Stuff Gay People Like: Miniature things
December 28, 2011 | 11:13 am
(Updated: February 22, 2013 | 4:01 pm)
Gay people are both trendsetters and trendy. We love what’s in demand, and anything else we love will soon be demanded.
Examples: social networking, dance remixes and oral sex. Most people are pretty grateful to gays for popularizing those things, but leading pop culture is not always a blessing; there is a lot of stuff in mainstream culture gay people could be blamed for. Like deep V-neck tee shirts. Next could be nipple piercings or the thorough decoupling of the terms “jock” and “athletic” from sports.
Trends that are good for gay people can also be abused when they become mainstream. In past decades gay people began understanding themselves as being in a long, ambitious battle against oppression. So upper-middle-class suburbanites – though they already had more rights than they knew what to do with – decided they also should get one of those, and formed the Tea Party (gay people also like tea).
Finally, gay people are commonly connected with gentrification – the process of embracing diversity by living on a street named for the minority group being kicked off of it. In the mid twentieth century, young gay people, who were poor, began moving in droves to urban neighborhoods colored by government neglect and police brutality. Most people considered those neighborhoods shitty for those reasons, but investors spotted a great deal and envisioned making gayborhoods shitty for a different reason, as unaffordable and generic.
Maybe it was just a coincidence – or indeed gay magic – but real estate prices skyrocketed during the push, which turned barbershops into yoga studios, carnicerias into boutiques, historic buildings into parking garages and early gay bars into French restaurants.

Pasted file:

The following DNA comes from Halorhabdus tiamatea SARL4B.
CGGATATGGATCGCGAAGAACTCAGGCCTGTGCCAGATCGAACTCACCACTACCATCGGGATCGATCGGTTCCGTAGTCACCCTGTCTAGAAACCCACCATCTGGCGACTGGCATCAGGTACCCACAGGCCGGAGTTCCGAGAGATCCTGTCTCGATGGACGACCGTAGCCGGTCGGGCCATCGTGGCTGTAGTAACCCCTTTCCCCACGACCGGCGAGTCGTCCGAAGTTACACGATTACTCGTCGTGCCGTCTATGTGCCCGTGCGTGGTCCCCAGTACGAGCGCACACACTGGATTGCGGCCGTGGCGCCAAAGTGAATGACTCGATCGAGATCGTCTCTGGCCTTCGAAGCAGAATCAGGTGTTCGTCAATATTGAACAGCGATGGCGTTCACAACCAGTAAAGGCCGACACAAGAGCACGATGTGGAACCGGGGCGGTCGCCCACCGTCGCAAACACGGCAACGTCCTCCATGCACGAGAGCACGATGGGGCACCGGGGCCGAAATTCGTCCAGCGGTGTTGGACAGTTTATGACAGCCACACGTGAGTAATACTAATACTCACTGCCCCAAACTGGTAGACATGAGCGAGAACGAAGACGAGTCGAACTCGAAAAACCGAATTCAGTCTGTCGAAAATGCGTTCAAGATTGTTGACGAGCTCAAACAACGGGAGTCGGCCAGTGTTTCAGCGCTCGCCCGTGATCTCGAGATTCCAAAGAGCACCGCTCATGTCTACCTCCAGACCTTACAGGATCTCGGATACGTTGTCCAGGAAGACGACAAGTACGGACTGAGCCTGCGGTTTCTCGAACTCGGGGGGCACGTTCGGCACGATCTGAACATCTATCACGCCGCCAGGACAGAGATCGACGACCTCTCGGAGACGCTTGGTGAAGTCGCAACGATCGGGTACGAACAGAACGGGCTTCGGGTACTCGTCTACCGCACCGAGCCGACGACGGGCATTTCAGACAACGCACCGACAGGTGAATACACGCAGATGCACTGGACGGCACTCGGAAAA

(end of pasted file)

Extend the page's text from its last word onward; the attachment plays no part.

That’s the biggest problem with being trendy. If everyone likes what you like, there soon won’t be enough to go around. You must either force someone out (minorities) or make everything smaller. It’s especially true for living spaces, and gay men, who must now live in minuscule apartments, have to adapt everything they have to follow suit.
So gay people are experts in miniaturization. Tiny microwaves, tiny toasters, tiny drink shakers and tiny end tables are not only space-saving in tiny apartments, but also easier to haul up and down the stairs when gay people move to a new building every other year. Gay people also have tiny dogs, since tiny dogs poop less, run around less, and generally don’t stink as much when you’re living in intimate quarters.
There are probably a couple things you can think of that many gay men prefer big. But their interest in miniatures is more obvious when you try to imagine straight guys liking the same things: smoking miniature cigarettes, admiring miniature cupcakes or feeding their guests hors d’oeuvres.
This has made gay people, without particularly trying to be, very environmentally-friendly. If Greenpeace and the Sierra Club want to get every person to consume less and reduce carbon footprints, they should look to gay people for strategies!
Gay men like their clothing small – especially underwear – for different reasons. But their openness to miniature gadgets, miniature containers, and miniature cars is once again, just practical. Try parallel parking a big pickup truck in Brooklyn, even just once, and you’ll never question the appeal of miniature things again.
@StuffGayPplLike/#SGPL on Twitter.